From pills to vaccines, ways to deliver drugs into the body have been constantly evolving since the early days of medicine.
Now, a new study from an interdisciplinary team led by researchers at the University of Pennsylvania provides a new platform for how drugs could be delivered to their targets in the future. Their work was published in the Proceedings of the National Academy of Sciences.
The research focuses on a dendrimersome, a compartment with a lamellar structure and size that mimic a living cell. It can be thought of as the shipping box of the cellular world that carries an assortment of molecules as cargo.
The scientists found that these dendrimersomes, which have a multilayered, onion-like structure, were able to “carry” high concentrations of molecules that don’t like water, which is common in pharmaceutical drugs. They were also able to carry these molecules more efficiently than other commercially available vessels. Additionally, the building block of the cell-like compartment, a janus dendrimer, is classified as an amphiphile, meaning it contains molecules that don’t like water and also molecules that are soluble in water, like lipids, that make up natural membranes.
“This is a different amphiphile that makes really cool self-assembled onions into which we were able to load a bunch of molecular cargos,” says co-author Matthew Good.
Part of what makes the dendrimersome special is its construction from artificial materials. The researchers used organic polymers to build them from scratch, creating a vessel that is tough and versatile, but that also acts like a membrane in an actual living cell. Most commercially available systems, often made from fats rather than monodisperse polymers known as amphiphilic Janus dendrimers, only remain stable for a few days at a time. Study co-author Qi Xiao and other members of the lab of Virgil Percec have constructed vesicles that have stayed stable for months to even years.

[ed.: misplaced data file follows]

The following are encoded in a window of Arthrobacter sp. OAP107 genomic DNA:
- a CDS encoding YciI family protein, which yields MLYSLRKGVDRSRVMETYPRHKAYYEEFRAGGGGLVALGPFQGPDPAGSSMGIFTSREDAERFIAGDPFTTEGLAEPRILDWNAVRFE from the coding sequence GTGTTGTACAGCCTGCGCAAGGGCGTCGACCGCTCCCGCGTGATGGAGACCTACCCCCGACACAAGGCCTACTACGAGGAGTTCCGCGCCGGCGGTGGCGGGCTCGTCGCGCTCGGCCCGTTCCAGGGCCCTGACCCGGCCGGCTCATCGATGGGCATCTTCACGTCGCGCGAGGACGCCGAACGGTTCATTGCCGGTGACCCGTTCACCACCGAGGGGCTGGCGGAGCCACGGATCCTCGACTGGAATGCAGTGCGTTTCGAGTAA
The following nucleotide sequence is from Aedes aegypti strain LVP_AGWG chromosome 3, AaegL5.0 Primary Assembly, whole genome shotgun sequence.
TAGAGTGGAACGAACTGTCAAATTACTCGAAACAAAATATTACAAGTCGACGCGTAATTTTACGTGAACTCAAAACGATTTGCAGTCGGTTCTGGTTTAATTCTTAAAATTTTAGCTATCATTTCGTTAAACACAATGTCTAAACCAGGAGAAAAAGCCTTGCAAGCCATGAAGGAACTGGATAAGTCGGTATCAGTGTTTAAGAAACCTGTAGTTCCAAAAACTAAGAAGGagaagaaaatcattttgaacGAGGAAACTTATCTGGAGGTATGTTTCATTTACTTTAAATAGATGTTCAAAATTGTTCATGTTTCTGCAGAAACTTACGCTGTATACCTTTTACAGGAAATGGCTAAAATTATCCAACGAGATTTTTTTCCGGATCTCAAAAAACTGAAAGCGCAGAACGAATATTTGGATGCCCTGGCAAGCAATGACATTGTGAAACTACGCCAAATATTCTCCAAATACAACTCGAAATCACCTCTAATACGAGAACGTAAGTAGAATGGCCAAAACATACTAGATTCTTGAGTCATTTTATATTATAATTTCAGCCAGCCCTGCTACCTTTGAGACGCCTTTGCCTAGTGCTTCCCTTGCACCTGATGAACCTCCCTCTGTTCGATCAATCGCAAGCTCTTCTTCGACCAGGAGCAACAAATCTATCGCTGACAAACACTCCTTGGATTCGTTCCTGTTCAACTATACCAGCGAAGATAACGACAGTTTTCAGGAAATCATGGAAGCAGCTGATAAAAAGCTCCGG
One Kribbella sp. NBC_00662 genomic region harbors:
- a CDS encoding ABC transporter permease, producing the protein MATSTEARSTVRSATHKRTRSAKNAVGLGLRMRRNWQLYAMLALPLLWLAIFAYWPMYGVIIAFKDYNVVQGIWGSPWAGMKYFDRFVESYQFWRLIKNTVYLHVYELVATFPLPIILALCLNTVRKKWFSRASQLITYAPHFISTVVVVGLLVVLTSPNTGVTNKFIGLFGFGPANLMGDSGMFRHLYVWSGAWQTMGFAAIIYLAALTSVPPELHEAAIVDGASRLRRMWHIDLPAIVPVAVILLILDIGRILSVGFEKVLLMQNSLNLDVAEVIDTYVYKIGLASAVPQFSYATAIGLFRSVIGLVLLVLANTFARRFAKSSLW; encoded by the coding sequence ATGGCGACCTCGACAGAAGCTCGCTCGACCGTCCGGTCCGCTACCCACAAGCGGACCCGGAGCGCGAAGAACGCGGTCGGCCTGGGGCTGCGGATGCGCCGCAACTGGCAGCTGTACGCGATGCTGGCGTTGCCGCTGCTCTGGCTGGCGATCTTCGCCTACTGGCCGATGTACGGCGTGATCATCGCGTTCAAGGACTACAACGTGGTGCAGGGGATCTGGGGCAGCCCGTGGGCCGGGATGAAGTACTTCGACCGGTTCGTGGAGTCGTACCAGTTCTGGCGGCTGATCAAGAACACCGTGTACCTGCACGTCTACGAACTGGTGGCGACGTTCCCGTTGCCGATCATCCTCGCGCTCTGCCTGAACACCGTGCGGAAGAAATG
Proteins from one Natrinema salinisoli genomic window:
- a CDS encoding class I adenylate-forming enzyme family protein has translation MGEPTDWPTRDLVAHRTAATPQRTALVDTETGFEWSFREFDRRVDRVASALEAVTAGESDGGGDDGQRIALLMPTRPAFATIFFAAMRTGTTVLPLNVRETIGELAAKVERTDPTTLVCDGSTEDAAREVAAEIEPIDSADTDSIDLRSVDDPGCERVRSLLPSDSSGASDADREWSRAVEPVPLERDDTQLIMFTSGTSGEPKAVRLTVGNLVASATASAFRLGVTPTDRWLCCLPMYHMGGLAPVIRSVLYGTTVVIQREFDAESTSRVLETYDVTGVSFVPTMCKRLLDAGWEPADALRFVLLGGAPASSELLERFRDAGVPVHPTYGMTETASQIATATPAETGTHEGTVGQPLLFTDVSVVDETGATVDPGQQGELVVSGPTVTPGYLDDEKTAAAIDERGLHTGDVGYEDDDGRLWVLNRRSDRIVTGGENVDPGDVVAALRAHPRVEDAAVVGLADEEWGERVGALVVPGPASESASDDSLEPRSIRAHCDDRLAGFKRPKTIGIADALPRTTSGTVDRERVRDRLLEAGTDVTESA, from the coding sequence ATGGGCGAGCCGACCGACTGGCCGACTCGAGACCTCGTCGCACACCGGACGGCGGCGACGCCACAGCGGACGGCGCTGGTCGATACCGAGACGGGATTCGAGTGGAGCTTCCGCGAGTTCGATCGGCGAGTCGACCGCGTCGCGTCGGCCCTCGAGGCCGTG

“They're ultra-stable in serum and they retain the cargoes loaded on or in them, which is kind of the proof-of-concept that they should, in theory, also be more stable in a living organism [than commercially available vesicles],” Good says.
Creating this non-natural cell is one approach to understanding exactly how cells function in nature and the role that each part of a cell plays. Because the natural cells are significantly less stable, artificial cell models allow researchers a simplified model with which to test theories and explore the deeper intricacies of how cells work.
This research is still in the early stages, but one possible avenue for continued study is testing how viable this drug delivery system can be in living systems and to see what else needs to be improved before going to market. Good also speculates that in the future hybrid cells could be created with components of both natural and non-natural cells, enhancing the stability of cells found in nature.
“Almost everything in biology happens in the cell. But the cell is complicated, and it is difficult to quantitatively describe its biology, in part because we cannot easily reconstitute it,” Percec says. “We hope to build models that may not be identical [or] exactly like the natural ones but close enough that we can slow down some of the dynamics and understand the kind of things that are hard to decipher in natural systems.”
The research was supported by the National Science Foundation (grants DMR-1066116, DMR- 1807127, DMR-1120901,and DMR-1720530), P. Roy Vagelos Chair at the University of Pennsylvania, Alexander von Humboldt Foundation, and Burroughs Wellcome Fund.
Virgil Percec is the P. Roy Vagelos Professor of Chemistry in the Department of Chemistry in the School of Arts and Sciences at the University of Pennsylvania.
Matthew Good is an assistant professor of cell and developmental biology in the Perelman School of Medicine and of bioengineering in the School of Engineering and Applied Science, both at the University of Pennsylvania.
Other Penn researchers involved with this work include Paola Torre, Irene Buzzacchera, and Samuel E. Sherman.
This work was done in collaboration with Temple University, the DWI-Leibniz Institute for Interactive Materials, NovioSense, and Aachen University.